No doubt the industry is suffering, with 92 percent of endurance events canceled this year. Knaack says it’s time to start figuring out how to harness the interest of people who have discovered running and walking while the gyms have been closed and fitness classes have been canceled. By the time races are back on, perhaps they’ll be ready to take a crack at a 5K or join a local running organization.
“You see the dramatic increase in the number of people who have been out running and walking during this whole thing,” she says. “It’s like somebody kicked an ant’s nest. Maybe the silver lining is that more people will come into this sport as we open back up. It remains to be seen, but it’s an opportunity for club leaders to find ways to capture the new interest.”
In the meantime, Knaack believes the best role RRCA can play is helping to map out in-person COVID-19 safety protocols, answer questions about liability, or share best practices from groups that are already back to regular programming. The RRCA believes that leaders of running clubs can also act as leaders in communities by making sure health and safety policies and procedures are publicly available and enforced.
“Communicating those plans and procedures regularly is an important part of minimizing claims of negligence,” Knaack says. “People aren’t always going to follow your policies and procedures, but as an organization it’s important to prove that you have them in place and are making a reasonable effort to enforce them. That’s the risk management side.”
The Chicago Area Runners Association has made its “return to group runs” protocols publicly available, which include ideas for physical distancing, planning routes that won’t disrupt the larger community, managing pre- and post-run gatherings, and a list of expectations that participants must agree to before attending. The template can be customized to adhere to local and state mandates anywhere.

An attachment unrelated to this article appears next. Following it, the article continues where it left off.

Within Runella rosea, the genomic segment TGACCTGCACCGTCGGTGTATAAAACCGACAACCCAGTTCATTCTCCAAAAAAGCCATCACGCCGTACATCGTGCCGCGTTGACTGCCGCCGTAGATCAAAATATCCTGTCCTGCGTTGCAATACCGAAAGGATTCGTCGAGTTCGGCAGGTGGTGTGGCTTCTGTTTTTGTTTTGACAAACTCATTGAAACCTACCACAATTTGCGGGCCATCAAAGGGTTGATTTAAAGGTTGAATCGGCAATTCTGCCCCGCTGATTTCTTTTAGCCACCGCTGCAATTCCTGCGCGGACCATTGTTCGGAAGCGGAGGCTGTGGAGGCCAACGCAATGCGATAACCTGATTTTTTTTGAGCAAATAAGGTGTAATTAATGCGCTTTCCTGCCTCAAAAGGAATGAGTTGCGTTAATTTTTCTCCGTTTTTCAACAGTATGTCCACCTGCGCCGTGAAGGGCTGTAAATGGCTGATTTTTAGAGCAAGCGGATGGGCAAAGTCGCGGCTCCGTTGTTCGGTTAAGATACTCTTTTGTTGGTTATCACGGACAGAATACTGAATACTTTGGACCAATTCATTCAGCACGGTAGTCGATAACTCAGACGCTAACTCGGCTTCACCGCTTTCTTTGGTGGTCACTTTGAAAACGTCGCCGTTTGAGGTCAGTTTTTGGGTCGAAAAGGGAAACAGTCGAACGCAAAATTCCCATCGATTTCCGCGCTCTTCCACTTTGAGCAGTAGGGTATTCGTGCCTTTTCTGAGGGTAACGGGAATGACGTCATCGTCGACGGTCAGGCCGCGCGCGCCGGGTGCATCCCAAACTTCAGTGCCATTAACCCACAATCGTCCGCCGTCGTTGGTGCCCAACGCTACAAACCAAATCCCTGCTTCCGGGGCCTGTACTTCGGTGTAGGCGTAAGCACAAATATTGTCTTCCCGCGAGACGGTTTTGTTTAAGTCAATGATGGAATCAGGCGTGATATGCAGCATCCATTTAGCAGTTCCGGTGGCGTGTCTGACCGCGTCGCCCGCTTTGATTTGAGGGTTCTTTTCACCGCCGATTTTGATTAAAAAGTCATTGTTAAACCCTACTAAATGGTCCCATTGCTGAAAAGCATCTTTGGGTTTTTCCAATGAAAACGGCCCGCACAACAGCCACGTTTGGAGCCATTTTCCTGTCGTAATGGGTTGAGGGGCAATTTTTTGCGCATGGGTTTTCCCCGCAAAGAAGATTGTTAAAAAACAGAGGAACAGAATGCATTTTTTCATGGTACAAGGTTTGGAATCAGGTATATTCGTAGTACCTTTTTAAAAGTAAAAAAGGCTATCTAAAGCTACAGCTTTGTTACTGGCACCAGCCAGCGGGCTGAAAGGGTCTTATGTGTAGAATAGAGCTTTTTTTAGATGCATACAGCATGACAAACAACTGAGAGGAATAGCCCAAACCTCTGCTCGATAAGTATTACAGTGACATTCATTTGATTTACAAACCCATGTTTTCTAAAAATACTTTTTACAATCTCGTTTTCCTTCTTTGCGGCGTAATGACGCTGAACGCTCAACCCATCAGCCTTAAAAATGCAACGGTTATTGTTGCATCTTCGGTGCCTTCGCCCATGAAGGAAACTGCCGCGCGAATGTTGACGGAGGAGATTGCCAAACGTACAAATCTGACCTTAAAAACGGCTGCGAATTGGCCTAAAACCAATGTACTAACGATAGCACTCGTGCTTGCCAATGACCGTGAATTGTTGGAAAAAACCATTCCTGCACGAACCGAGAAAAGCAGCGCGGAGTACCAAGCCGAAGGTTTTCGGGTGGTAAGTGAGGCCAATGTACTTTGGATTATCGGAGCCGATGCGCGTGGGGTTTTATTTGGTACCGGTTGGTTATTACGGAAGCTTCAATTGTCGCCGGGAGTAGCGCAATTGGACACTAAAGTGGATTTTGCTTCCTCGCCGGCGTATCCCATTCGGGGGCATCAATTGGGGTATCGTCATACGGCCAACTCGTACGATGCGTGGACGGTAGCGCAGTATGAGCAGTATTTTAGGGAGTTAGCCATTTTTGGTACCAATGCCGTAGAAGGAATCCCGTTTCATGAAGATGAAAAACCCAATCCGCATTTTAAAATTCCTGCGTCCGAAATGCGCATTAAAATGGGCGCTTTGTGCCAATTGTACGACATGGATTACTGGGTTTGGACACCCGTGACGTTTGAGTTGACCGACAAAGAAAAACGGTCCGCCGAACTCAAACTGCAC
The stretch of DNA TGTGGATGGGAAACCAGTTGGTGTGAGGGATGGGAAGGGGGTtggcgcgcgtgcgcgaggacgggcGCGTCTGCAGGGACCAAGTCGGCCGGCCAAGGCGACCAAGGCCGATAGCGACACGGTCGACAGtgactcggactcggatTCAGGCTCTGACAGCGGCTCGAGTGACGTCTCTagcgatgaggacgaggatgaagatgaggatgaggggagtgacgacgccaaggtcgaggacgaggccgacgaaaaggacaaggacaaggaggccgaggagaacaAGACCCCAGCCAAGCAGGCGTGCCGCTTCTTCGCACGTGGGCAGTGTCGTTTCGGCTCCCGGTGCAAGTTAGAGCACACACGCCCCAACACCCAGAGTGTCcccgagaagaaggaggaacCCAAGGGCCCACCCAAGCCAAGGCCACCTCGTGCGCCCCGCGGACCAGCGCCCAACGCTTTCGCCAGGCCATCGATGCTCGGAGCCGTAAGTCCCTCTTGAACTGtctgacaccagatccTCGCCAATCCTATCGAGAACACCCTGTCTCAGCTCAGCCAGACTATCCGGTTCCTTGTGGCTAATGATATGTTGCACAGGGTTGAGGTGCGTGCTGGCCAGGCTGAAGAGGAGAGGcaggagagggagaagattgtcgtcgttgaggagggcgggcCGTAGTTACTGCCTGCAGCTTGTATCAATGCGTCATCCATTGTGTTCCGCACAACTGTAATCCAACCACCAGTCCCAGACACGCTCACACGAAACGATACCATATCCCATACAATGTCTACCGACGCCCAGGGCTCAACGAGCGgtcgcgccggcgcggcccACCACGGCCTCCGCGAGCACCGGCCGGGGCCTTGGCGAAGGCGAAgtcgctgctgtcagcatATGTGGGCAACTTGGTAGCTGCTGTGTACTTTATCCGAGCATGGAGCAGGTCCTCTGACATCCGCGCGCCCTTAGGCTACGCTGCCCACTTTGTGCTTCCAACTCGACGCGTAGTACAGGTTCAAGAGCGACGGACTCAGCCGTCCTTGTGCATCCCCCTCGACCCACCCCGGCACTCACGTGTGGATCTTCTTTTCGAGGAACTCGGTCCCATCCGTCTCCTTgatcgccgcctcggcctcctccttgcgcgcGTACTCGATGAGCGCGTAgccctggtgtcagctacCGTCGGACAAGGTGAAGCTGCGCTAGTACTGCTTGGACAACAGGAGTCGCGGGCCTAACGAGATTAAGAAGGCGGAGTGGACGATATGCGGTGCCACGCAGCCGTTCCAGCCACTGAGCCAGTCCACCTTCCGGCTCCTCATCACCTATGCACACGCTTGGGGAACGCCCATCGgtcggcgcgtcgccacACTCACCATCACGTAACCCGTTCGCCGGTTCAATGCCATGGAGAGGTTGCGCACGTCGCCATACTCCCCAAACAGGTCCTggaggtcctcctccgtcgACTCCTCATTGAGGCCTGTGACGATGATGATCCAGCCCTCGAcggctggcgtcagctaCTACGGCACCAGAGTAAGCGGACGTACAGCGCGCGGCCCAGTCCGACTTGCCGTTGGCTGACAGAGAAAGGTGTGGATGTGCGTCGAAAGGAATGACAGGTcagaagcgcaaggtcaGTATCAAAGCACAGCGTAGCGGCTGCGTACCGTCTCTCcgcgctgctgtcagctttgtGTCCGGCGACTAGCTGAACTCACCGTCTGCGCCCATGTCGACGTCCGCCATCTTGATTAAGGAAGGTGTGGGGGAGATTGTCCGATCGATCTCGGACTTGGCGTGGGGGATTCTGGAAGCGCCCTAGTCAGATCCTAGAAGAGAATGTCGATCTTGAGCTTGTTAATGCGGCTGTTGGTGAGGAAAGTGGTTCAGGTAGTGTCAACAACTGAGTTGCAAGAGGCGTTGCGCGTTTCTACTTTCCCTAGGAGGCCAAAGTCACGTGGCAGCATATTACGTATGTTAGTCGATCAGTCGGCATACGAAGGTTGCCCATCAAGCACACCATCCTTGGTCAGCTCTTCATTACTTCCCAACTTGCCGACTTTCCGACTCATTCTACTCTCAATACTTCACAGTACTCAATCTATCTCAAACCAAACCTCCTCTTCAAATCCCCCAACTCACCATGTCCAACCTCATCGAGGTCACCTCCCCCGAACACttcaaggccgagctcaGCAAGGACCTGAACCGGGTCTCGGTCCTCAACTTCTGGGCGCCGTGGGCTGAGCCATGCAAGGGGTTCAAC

For a while, the running club experience may just look and feel different. It may require masks or smaller cohorts, running at different times, in different places. It may stop and start, depending on local spikes in COVID-19 cases. Some groups will opt to remain on a hiatus longer than others. Knaack hopes that runners can adjust to new realities and keep showing up, as they say.
“We’ve become such an instantaneous society that I think it’s hard for people to take a longer view of this. The things we’ve loved and valued maybe aren’t going to be there in the restart, but if you participate in the beginning, we can get back to where things were—but it might take more than a year,” she says. “If you really want your favorite businesses or organizations to survive, you’ll participate, knowing that it’s a very different experience.”
Getting back to “normal,” won’t be easy. But running as a sport, means of community and connection, and a fitness activity, isn’t going anywhere. In many ways it’s more well-positioned to thrive than other athletic endeavors merely because it is best done outside with wide-ranging opportunities to keep safety measures in place.
“If people can be creative, committed, passionate about keeping their local clubs and events going, I do think things can come back in 2021,” Knaack says. “We will be here moving forward to help organizations as they come back online.”